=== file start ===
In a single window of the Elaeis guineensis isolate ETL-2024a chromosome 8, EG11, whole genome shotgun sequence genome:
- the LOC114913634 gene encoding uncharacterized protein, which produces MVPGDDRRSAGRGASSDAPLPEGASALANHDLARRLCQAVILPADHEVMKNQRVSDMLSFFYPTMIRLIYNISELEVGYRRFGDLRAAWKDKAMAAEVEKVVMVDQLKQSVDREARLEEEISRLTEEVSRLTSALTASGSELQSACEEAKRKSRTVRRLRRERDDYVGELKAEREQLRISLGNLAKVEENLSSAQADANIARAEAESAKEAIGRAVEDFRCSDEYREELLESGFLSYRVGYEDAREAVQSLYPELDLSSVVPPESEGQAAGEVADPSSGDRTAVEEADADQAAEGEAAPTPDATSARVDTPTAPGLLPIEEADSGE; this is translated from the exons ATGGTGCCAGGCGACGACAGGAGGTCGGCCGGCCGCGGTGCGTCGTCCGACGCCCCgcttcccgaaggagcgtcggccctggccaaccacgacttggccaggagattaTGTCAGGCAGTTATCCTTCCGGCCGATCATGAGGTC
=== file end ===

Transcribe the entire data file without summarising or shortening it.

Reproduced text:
In a single window of the Elaeis guineensis isolate ETL-2024a chromosome 8, EG11, whole genome shotgun sequence genome:
- the LOC114913634 gene encoding uncharacterized protein, which produces MVPGDDRRSAGRGASSDAPLPEGASALANHDLARRLCQAVILPADHEVMKNQRVSDMLSFFYPTMIRLIYNISELEVGYRRFGDLRAAWKDKAMAAEVEKVVMVDQLKQSVDREARLEEEISRLTEEVSRLTSALTASGSELQSACEEAKRKSRTVRRLRRERDDYVGELKAEREQLRISLGNLAKVEENLSSAQADANIARAEAESAKEAIGRAVEDFRCSDEYREELLESGFLSYRVGYEDAREAVQSLYPELDLSSVVPPESEGQAAGEVADPSSGDRTAVEEADADQAAEGEAAPTPDATSARVDTPTAPGLLPIEEADSGE; this is translated from the exons ATGGTGCCAGGCGACGACAGGAGGTCGGCCGGCCGCGGTGCGTCGTCCGACGCCCCgcttcccgaaggagcgtcggccctggccaaccacgacttggccaggagattaTGTCAGGCAGTTATCCTTCCGGCCGATCATGAGGTC